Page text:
Date
19 July 2018
Encourage your children not to open gifts until a week later. This could also extend the festive mood. Photo: Bloomberg
Encourage your children not to open gifts until a week later. This could also extend the festive mood. Photo: Bloomberg

Saying no to instant gratification

The Christmas season is when most parents play Santa to their children.

It’s easy to find people making a long list and matching items at checkout counters in department stores.

I had the experience of watching a man virtually buy up the store. Maybe he had so many children or maybe it has been a tradition to give something to every member of his extended family.

I was reminded of what all this pampering could do to a child.

If a child is used to taking extravagant gifts, I would not be very optimistic about his or her future.

Children of this era are the so-called “microwave generation” who want the best and latest of everything instantly.

You get the idea about the analogy to the microwave oven.

Immediate gratification is not doing much good to our children.

According to findings from the “marshmallow experiment”, children who could defer gratification — survive the wait for bigger rewards by refraining from eating the marshmallow available right in front of them — achieved better in terms of academic results, social life and emotional management in later life.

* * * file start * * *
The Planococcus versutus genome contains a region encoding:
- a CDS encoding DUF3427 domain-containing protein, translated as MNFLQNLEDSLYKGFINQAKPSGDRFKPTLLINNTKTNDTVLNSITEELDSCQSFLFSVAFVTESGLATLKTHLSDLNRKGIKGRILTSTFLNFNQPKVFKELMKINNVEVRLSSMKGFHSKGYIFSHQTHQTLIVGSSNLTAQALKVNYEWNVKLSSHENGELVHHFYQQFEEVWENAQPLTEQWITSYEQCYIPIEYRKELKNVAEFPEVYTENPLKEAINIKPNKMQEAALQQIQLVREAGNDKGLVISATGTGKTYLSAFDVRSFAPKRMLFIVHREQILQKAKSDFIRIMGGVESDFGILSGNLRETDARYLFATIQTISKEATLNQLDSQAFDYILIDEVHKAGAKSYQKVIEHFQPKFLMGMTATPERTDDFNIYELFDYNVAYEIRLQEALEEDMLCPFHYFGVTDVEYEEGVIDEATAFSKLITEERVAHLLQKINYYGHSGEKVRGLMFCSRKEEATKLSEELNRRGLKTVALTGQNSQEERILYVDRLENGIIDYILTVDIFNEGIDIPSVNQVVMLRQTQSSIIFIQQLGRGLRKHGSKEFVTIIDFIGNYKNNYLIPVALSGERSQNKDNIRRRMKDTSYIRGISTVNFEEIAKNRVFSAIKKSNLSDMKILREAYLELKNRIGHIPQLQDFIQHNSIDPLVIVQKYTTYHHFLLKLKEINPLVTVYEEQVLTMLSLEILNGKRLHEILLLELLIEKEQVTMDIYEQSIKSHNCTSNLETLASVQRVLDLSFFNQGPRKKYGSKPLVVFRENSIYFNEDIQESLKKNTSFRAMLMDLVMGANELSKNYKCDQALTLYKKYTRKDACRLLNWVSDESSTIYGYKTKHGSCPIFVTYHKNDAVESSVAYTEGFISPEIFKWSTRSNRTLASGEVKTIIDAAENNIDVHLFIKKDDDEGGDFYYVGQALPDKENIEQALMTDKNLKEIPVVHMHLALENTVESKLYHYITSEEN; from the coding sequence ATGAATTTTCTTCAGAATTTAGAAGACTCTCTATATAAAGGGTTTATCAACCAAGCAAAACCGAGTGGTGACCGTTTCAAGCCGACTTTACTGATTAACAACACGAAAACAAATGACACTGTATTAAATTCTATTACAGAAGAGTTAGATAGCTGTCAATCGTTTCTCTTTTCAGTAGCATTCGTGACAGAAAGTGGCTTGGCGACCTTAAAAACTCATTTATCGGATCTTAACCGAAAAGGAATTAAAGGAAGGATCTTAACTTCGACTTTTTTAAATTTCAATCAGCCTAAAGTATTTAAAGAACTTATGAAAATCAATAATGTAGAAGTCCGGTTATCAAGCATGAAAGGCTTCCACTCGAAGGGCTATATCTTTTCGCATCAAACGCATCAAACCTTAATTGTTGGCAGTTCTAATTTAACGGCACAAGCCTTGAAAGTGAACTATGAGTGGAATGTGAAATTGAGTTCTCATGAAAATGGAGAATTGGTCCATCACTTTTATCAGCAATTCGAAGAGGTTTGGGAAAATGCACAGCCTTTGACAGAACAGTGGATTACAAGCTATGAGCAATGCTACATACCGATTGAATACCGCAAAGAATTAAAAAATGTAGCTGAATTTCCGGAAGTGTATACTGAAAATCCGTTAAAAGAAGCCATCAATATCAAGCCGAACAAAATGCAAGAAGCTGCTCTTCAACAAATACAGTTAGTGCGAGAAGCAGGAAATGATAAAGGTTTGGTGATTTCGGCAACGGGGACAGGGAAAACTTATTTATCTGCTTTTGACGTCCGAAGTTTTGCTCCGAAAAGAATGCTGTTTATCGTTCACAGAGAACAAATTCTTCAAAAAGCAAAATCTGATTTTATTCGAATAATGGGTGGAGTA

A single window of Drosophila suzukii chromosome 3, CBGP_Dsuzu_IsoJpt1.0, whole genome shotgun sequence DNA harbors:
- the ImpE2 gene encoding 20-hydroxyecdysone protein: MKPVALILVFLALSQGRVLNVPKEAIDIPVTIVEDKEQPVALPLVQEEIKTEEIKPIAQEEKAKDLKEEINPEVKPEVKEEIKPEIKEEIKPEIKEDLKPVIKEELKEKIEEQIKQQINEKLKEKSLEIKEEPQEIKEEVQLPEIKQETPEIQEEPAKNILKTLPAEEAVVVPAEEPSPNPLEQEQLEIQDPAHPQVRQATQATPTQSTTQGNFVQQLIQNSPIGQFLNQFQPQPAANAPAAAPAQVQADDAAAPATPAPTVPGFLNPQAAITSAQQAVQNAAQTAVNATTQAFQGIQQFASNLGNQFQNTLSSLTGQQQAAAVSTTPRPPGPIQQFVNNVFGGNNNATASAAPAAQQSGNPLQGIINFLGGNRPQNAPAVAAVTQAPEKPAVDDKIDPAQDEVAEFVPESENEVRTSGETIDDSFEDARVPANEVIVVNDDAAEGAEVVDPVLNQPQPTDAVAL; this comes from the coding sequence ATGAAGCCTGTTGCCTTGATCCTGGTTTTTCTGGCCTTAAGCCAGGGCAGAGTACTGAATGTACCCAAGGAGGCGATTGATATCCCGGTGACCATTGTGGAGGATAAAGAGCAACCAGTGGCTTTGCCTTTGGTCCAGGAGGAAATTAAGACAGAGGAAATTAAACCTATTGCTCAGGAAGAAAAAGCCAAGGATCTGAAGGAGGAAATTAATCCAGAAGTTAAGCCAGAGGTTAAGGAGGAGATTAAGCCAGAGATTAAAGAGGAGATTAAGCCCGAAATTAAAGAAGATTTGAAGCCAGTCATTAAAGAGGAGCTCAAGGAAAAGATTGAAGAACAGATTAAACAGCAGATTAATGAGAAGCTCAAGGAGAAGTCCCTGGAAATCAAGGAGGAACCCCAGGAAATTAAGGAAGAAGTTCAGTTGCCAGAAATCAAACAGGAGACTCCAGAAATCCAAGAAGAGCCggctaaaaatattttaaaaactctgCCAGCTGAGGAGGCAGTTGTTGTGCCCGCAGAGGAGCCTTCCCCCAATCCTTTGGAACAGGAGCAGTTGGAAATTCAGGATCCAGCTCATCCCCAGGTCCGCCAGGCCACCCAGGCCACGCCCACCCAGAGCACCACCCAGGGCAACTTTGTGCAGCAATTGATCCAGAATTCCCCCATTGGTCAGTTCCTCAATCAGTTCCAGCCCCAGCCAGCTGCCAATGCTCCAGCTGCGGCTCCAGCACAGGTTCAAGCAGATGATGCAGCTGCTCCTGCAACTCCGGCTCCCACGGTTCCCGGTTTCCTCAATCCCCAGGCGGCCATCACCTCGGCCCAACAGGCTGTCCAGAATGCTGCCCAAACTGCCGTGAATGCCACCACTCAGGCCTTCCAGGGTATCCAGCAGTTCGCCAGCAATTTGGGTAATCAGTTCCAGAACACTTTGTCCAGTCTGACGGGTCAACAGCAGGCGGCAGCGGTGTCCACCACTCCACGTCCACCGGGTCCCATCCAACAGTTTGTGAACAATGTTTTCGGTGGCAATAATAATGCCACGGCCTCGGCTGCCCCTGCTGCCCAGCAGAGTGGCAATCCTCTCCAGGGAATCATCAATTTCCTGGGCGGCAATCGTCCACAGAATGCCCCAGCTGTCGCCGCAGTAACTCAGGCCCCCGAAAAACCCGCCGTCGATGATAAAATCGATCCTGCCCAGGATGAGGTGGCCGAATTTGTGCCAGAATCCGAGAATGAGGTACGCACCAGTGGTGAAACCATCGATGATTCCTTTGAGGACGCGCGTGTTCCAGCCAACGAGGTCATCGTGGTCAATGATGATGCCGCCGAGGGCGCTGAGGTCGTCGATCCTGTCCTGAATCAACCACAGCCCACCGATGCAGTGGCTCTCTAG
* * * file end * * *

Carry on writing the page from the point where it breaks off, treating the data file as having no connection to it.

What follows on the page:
They were found to be more capable of exercising self-control.

If we satisfy our children whenever they ask for something, we deprive them of the opportunity to learn and practise self-control.

They would be more likely to become selfish, lacking in care and respect for other people when they grow up.

Parents could take the following advice:

1. Encourage your children not to open gifts until a week later. This could also extend the festive mood.

2. Teach your children the concept of “it is more blessed to give than to receive” and take action by encouraging them to give away some of their presents to charity.

3. Some toys, such as iPad tablets, are more addictive than others. Parents can set up rules for when and how long their children can play with them.

This article appeared in the Hong Kong Economic Journal on Jan. 5

Translation by Darlie Yiu

[Chinese version 中文版]

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DY/JP/RA

Founder and Principal at JEMS Learning House

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